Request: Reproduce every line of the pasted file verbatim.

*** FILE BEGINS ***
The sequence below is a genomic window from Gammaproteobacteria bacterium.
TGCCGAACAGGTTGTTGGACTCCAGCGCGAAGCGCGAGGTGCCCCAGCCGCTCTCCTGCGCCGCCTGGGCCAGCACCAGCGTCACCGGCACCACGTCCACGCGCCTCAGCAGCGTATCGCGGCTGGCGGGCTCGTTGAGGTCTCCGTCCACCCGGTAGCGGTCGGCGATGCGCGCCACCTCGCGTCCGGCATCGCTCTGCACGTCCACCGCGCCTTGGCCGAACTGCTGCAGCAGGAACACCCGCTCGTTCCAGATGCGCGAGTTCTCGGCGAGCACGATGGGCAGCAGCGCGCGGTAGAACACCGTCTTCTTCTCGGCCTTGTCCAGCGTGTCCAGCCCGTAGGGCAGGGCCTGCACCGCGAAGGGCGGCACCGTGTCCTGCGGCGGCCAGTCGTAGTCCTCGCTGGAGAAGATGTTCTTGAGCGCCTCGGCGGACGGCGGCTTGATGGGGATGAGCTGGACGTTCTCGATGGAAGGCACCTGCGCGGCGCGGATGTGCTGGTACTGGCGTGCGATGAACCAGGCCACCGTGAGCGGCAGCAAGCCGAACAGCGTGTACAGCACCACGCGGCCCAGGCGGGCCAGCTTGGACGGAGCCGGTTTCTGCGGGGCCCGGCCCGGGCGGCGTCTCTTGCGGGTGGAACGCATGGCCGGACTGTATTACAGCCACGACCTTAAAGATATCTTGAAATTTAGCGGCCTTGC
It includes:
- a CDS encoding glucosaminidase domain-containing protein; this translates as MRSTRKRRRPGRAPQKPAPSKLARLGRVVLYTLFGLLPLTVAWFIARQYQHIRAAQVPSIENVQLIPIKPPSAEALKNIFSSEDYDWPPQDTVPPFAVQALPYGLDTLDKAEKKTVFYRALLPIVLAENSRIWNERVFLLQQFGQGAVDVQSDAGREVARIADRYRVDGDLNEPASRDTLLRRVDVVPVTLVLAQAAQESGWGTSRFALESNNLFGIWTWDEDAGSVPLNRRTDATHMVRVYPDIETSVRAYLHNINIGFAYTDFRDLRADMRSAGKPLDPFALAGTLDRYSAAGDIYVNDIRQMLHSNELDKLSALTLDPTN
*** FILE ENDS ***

The sequence below is a genomic window from Gammaproteobacteria bacterium.
TGCCGAACAGGTTGTTGGACTCCAGCGCGAAGCGCGAGGTGCCCCAGCCGCTCTCCTGCGCCGCCTGGGCCAGCACCAGCGTCACCGGCACCACGTCCACGCGCCTCAGCAGCGTATCGCGGCTGGCGGGCTCGTTGAGGTCTCCGTCCACCCGGTAGCGGTCGGCGATGCGCGCCACCTCGCGTCCGGCATCGCTCTGCACGTCCACCGCGCCTTGGCCGAACTGCTGCAGCAGGAACACCCGCTCGTTCCAGATGCGCGAGTTCTCGGCGAGCACGATGGGCAGCAGCGCGCGGTAGAACACCGTCTTCTTCTCGGCCTTGTCCAGCGTGTCCAGCCCGTAGGGCAGGGCCTGCACCGCGAAGGGCGGCACCGTGTCCTGCGGCGGCCAGTCGTAGTCCTCGCTGGAGAAGATGTTCTTGAGCGCCTCGGCGGACGGCGGCTTGATGGGGATGAGCTGGACGTTCTCGATGGAAGGCACCTGCGCGGCGCGGATGTGCTGGTACTGGCGTGCGATGAACCAGGCCACCGTGAGCGGCAGCAAGCCGAACAGCGTGTACAGCACCACGCGGCCCAGGCGGGCCAGCTTGGACGGAGCCGGTTTCTGCGGGGCCCGGCCCGGGCGGCGTCTCTTGCGGGTGGAACGCATGGCCGGACTGTATTACAGCCACGACCTTAAAGATATCTTGAAATTTAGCGGCCTTGC
It includes:
- a CDS encoding glucosaminidase domain-containing protein; this translates as MRSTRKRRRPGRAPQKPAPSKLARLGRVVLYTLFGLLPLTVAWFIARQYQHIRAAQVPSIENVQLIPIKPPSAEALKNIFSSEDYDWPPQDTVPPFAVQALPYGLDTLDKAEKKTVFYRALLPIVLAENSRIWNERVFLLQQFGQGAVDVQSDAGREVARIADRYRVDGDLNEPASRDTLLRRVDVVPVTLVLAQAAQESGWGTSRFALESNNLFGIWTWDEDAGSVPLNRRTDATHMVRVYPDIETSVRAYLHNINIGFAYTDFRDLRADMRSAGKPLDPFALAGTLDRYSAAGDIYVNDIRQMLHSNELDKLSALTLDPTN